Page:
Major commodities, barring gold, fell in intraday trade on Friday, as the worst plunge in Chinese manufacturing in almost six-and-a-half years further reinforced worries about the appetite for raw materials in the world’s largest commodity consumer.
Crude oil prices eased, with the US benchmark heading for a fall for an eighth straight week through Friday in its longest losing streak in 29 years while copper was poised for a seventh consecutive weekly loss in London. Gold, meanwhile, benefitted from its safe-haven status to regain some of its lost lustre, marking its best week since mid-January after a torrid July.
The preliminary reading of Caixin’s Purchasing Manager’s Index came in at 47.1 this month for China, the worst print since that of 44.8 in March 2009, according to the data by Markit, a financial information services provider that compiled the survey. A reading below 50 suggests contraction. The dismal reading dragged down global stocks and also weighed on the commodity markets.
US crude for October delivery lost 25 cents at $41.07 a barrel by 1005 GMT on Friday. Brent crude oil, too, was set for a decline in seven of the last eight weeks. It shed 30 cents at $46.32 a barrel, having settled 54 cents lower in the previous session. Apart from the fears of a deep Chinese slowdown, a coninuing glut in the global market weighed on oil prices.
Copper, too, dropped, on worries about deep structural problems in the Chinese economy and demand for industrial metals there despite data showing the refined copper imports by the world’s biggest metal consumer growing 6% in July. Three-month copper on the London Metal Exchange dipped 1.7% to $5,031.50 a tonne by 1007 GMT, just above the psychological level of $5,000. The metal had crashed to a six-year low of $4,976 a tonne earlier this week, having recorded a decline each week since early July. It has lost roughly 20% this year.
However, there was some hope left for investors, as cash copper traded at a premium of $6 a tonne to the three-month rate on the LME — its highest since May — suggesting near-term supply is getting increasingly harder to come by. Zinc and nickel declined over 2% each on Friday, while lead and tin lost more than 1% and aluminium just less than 1% in London.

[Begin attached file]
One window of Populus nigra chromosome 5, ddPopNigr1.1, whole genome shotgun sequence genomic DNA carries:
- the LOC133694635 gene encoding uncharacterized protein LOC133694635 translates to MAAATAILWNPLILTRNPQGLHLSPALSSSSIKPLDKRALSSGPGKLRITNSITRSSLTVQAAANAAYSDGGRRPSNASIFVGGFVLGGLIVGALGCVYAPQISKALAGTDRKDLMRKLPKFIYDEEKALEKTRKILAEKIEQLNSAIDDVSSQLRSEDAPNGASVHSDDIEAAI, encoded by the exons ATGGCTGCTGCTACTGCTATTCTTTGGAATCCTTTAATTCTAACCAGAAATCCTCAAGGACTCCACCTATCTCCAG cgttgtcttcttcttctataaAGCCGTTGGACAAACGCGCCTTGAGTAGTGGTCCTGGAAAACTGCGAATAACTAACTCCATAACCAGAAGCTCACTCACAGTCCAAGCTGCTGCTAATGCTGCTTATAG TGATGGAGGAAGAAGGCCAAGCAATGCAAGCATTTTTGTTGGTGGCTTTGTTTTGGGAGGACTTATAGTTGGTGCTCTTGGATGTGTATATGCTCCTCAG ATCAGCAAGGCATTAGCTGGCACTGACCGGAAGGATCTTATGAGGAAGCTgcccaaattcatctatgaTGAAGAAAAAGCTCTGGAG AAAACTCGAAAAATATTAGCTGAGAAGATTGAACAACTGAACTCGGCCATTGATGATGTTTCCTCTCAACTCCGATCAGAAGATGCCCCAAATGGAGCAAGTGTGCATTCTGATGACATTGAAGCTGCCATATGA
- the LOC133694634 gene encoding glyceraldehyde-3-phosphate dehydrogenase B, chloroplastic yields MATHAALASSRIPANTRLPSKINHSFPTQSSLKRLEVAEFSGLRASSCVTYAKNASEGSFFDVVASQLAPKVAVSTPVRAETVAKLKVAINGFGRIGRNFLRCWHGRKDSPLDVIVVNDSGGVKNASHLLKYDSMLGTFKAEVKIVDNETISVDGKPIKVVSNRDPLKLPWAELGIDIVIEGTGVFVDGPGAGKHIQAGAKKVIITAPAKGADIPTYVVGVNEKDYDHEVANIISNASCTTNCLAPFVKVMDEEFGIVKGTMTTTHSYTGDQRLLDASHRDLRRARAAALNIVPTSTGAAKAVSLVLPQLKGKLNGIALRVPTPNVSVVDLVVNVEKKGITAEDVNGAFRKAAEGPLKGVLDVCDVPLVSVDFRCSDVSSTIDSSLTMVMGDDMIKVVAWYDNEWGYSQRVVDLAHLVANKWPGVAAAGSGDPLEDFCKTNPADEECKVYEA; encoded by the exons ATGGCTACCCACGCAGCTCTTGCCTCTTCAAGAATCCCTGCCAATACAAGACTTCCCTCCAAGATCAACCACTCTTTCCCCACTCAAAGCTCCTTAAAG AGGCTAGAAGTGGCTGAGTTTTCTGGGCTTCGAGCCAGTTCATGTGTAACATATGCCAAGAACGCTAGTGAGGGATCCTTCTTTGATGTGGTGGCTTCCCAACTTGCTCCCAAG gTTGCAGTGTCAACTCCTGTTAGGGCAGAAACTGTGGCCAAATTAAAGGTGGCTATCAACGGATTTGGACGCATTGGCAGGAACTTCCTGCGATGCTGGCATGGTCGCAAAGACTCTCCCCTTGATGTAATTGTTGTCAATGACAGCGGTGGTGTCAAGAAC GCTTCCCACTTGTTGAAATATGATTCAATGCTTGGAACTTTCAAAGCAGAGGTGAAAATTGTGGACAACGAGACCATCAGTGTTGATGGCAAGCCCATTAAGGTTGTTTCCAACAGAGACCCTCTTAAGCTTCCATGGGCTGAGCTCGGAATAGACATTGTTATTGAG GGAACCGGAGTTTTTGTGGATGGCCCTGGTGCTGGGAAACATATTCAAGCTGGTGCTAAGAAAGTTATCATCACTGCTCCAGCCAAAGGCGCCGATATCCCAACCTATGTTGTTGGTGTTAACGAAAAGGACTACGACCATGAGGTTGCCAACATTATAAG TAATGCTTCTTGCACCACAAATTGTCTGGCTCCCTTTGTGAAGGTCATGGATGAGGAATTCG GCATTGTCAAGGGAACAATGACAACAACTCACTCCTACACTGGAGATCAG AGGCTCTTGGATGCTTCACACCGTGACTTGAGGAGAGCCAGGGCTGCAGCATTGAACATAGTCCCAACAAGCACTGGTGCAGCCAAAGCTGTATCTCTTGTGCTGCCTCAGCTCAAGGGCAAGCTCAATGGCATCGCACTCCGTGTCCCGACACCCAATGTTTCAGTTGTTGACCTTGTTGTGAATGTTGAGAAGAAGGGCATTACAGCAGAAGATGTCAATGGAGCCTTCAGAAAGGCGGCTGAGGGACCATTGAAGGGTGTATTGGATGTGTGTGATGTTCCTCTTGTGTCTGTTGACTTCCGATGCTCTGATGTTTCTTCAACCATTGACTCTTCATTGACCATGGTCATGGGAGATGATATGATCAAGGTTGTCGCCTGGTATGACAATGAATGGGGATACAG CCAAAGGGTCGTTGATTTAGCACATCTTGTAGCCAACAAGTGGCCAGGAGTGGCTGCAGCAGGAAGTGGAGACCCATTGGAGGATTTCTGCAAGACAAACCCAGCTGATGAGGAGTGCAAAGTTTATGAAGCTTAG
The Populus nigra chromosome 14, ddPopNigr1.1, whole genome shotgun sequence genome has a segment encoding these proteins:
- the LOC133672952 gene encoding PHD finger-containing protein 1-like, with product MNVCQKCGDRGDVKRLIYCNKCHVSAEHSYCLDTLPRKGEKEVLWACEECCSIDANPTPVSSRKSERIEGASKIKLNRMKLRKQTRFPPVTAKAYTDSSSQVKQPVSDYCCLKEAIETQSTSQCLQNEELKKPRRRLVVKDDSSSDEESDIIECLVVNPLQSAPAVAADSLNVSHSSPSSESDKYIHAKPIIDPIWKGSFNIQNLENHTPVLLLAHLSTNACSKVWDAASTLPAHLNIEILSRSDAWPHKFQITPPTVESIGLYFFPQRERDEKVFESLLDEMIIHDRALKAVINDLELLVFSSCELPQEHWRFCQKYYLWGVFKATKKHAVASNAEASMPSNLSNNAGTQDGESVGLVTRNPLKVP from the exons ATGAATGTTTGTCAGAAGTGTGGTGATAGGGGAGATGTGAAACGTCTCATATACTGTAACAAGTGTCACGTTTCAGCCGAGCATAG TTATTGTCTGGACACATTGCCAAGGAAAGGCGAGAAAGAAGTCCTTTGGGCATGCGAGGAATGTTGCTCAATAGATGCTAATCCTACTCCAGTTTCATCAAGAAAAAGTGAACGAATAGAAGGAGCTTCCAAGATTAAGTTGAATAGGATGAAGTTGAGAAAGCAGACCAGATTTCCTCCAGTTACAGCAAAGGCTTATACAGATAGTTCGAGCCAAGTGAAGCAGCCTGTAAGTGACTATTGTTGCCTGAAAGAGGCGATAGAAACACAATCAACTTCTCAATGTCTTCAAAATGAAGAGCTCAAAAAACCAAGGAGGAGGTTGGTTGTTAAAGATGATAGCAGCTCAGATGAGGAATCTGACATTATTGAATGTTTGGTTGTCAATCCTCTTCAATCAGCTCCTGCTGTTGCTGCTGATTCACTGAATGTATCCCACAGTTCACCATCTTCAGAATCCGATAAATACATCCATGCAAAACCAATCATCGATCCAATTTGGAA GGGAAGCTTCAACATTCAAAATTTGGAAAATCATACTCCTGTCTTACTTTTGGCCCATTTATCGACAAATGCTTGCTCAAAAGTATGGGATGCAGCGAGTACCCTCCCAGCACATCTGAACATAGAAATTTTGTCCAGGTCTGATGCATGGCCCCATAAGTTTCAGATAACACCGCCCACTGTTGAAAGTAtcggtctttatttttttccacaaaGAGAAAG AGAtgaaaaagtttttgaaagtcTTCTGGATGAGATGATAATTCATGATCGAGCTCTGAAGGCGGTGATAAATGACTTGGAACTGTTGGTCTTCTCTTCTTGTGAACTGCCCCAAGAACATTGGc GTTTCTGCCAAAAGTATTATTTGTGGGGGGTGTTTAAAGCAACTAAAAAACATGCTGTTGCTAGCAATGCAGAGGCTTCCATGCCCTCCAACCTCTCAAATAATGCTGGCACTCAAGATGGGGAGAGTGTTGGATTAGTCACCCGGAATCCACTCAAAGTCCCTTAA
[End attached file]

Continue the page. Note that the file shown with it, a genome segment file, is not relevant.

However, gold prices gained on more uncertainties about the Chinese economy and its resultant impact on the global growth story. Gold’s appeal as a safe-haven asset and a hedge against inflation was also enhanced by a drop in the dollar, which fell to a near eight-week low against a basket of important currencies on Friday on receding expectations of a US interest rate hike in September following the release of the minutes of the Federal Reserve’s last policy meeting. The greenback and gold usually share an inverse relation. However, gold retreated a bit after profit-booking on Friday.
Having hit as high as $1,168.40 an ounce earlier in the session, spot gold eased 0.2% to $1,150 an ounce at 0954 GMT. Spot gold is still up over 3% this week. December gold futures in the US lost $3.20 an ounce at $1,150 an ounce at 0954 GMT.
Domestic gold prices hit two-month high
Gold prices in the national capital exceeded the R27,000-level on Friday for the first time in two months. Gold prices have surged by R2,200 in 12 straight sessions responding to a recent rally overseas and a depreciation of the rupee against the dollar.
The precious metal with purity levels of 99.9% and 99.5% surged by R480 each to R27,180 and R27,030, respectively, on Friday — the highest since June 19. The rupee on Friday plunged to a fresh two-year low of 65.83 against the dollar, making gold imports more expensive. The Indian currency has weakened especially after August 10 following China’s devluation of yuan and has since depreciated by over 3% against the dollar.